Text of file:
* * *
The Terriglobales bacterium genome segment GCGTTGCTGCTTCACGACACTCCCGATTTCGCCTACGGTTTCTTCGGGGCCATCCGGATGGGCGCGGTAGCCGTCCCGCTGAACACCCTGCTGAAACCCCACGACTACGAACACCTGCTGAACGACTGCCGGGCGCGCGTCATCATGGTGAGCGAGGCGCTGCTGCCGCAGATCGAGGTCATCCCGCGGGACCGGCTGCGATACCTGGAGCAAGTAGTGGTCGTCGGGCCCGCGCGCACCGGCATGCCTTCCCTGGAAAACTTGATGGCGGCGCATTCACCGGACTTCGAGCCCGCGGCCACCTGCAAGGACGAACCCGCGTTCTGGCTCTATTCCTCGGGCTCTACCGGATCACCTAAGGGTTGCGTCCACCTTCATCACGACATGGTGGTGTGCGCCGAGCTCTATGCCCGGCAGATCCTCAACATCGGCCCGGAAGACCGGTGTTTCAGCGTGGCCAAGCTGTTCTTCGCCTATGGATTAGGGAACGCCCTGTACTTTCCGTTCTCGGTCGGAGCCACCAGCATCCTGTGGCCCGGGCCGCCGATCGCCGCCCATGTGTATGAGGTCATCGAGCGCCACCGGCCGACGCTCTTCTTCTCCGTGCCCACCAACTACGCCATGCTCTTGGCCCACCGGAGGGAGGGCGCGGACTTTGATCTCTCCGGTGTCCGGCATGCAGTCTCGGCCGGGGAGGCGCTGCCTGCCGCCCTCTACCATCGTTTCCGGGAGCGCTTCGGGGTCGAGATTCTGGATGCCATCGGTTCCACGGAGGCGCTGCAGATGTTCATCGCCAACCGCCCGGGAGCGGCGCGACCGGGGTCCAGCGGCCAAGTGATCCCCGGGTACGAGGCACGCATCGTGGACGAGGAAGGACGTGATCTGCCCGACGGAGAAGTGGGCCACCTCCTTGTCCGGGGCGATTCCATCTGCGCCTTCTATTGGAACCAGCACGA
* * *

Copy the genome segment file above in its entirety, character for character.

The Terriglobales bacterium genome segment GCGTTGCTGCTTCACGACACTCCCGATTTCGCCTACGGTTTCTTCGGGGCCATCCGGATGGGCGCGGTAGCCGTCCCGCTGAACACCCTGCTGAAACCCCACGACTACGAACACCTGCTGAACGACTGCCGGGCGCGCGTCATCATGGTGAGCGAGGCGCTGCTGCCGCAGATCGAGGTCATCCCGCGGGACCGGCTGCGATACCTGGAGCAAGTAGTGGTCGTCGGGCCCGCGCGCACCGGCATGCCTTCCCTGGAAAACTTGATGGCGGCGCATTCACCGGACTTCGAGCCCGCGGCCACCTGCAAGGACGAACCCGCGTTCTGGCTCTATTCCTCGGGCTCTACCGGATCACCTAAGGGTTGCGTCCACCTTCATCACGACATGGTGGTGTGCGCCGAGCTCTATGCCCGGCAGATCCTCAACATCGGCCCGGAAGACCGGTGTTTCAGCGTGGCCAAGCTGTTCTTCGCCTATGGATTAGGGAACGCCCTGTACTTTCCGTTCTCGGTCGGAGCCACCAGCATCCTGTGGCCCGGGCCGCCGATCGCCGCCCATGTGTATGAGGTCATCGAGCGCCACCGGCCGACGCTCTTCTTCTCCGTGCCCACCAACTACGCCATGCTCTTGGCCCACCGGAGGGAGGGCGCGGACTTTGATCTCTCCGGTGTCCGGCATGCAGTCTCGGCCGGGGAGGCGCTGCCTGCCGCCCTCTACCATCGTTTCCGGGAGCGCTTCGGGGTCGAGATTCTGGATGCCATCGGTTCCACGGAGGCGCTGCAGATGTTCATCGCCAACCGCCCGGGAGCGGCGCGACCGGGGTCCAGCGGCCAAGTGATCCCCGGGTACGAGGCACGCATCGTGGACGAGGAAGGACGTGATCTGCCCGACGGAGAAGTGGGCCACCTCCTTGTCCGGGGCGATTCCATCTGCGCCTTCTATTGGAACCAGCACGA